On our trip east to see schools we road some trains.
I didn’t want to fly everywhere, and I also wanted our youngest to have an idea of how close things were. And I will admit it, being from Los Angeles, I love traveling by train and I have not done much of it.
The romance of the rails.
I married a man who’s family built the railroad west of Pittsburgh. So Railroads are in the blood of my family. My dad was a hobo, back when that had an actual meaning and a bit of respect about it.
There are several ideas of where “hobo” came from. Some say it stood for homeward bound. I am not sure but back in the 20’s and 30’s it was a way for people to travel. The migrant farm workers who followed the harvests for work travelled that way. Some railroad guys were ok with them riding in the empty boxcars and some weren’t.
The above pic is from an article I found here:
This article tells the history of hobos, tramps and bums and the difference between them.
Dad was told to jump in the middle of the night not knowing if he would land on ground, water or rock. And sometimes he didn’t get caught and sometimes they were ignored. It depended on the route and the hobos shared the information regarding the trains.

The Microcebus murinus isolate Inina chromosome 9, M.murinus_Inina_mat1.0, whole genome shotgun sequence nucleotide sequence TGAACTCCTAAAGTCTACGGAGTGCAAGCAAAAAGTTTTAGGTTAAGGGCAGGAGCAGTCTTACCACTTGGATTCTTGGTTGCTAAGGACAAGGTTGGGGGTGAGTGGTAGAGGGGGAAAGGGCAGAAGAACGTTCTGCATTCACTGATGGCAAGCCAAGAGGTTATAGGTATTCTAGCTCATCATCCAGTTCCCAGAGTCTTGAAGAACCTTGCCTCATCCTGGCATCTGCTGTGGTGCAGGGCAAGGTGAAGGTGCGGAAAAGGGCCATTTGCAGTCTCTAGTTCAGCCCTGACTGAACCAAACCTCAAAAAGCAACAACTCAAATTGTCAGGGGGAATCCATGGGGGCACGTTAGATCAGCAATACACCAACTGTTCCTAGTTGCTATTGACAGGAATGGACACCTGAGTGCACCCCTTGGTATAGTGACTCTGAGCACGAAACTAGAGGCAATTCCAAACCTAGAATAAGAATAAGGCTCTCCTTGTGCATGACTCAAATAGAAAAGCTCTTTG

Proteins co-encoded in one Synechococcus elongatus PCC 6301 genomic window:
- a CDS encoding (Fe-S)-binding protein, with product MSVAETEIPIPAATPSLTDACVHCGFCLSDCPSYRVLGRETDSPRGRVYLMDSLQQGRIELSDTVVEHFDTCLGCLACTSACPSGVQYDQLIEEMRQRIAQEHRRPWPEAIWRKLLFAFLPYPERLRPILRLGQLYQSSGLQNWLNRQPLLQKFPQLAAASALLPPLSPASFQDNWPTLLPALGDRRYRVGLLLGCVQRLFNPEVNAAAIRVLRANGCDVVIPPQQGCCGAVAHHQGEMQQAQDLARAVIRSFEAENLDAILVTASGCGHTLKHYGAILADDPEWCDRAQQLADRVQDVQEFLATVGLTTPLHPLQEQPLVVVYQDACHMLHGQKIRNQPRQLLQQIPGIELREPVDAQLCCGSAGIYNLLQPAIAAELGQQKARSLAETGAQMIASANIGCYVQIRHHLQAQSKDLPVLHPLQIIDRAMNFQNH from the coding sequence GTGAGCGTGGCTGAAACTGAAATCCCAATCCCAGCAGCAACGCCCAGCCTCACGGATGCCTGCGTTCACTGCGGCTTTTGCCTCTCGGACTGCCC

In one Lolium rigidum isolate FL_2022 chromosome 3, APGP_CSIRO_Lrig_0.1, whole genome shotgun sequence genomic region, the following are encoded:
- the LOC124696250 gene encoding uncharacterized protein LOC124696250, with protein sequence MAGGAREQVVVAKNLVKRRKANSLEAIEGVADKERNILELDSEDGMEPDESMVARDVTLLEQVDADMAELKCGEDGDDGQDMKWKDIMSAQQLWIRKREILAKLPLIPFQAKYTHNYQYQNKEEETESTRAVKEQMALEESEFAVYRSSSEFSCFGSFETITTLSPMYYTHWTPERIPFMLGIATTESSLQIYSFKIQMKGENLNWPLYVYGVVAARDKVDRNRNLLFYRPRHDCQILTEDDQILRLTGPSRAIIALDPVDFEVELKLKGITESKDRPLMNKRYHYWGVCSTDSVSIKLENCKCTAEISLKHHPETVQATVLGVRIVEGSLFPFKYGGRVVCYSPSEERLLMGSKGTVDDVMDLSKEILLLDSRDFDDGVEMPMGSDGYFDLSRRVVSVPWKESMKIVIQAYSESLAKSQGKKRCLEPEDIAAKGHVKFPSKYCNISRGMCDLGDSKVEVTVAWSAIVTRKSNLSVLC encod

They also used a code on fenceposts of farmhouses along the way. It was a hobo language with the marks meaning anything from ‘good food” to ‘lousy food a place to sleep” to “RUN.”
When classmates of my oldest began to use the term to describe homeless people I took a minute and explained to them there is a difference between homeless, bums, and hobos. And then I defined them.
Migrant workers were and are an important resource for our farmers. My kid’s doctor grew up in Florida and when the frost sirens went off every one in town (old young rich or poor) went to light the braziers. When my girlfriend and her family lived in South Africa all the kids from the wealthy to the poor helped with the grape harvest—it was a wine region. Everyone helps in a farming community.
I am musing, as you can read, while we travel by rail to New York from Philadelphia.
Amtrak offers a writing residency on their trains…maybe after our youngest is in college I will apply. The yondering gene is strong in our family.
The Durango to Silverton Narrow Gauge Railroad
This is the first train I ever road on. My dad took it when he was about 17 I think. He went to Silverton to see about a job in a mine up there. The mine job didn’t pan out but he never forgot the train. If you are in southwestern Colorado it is worth the trip. A stunning ride on a train from the 1800’s on the same route it always took.
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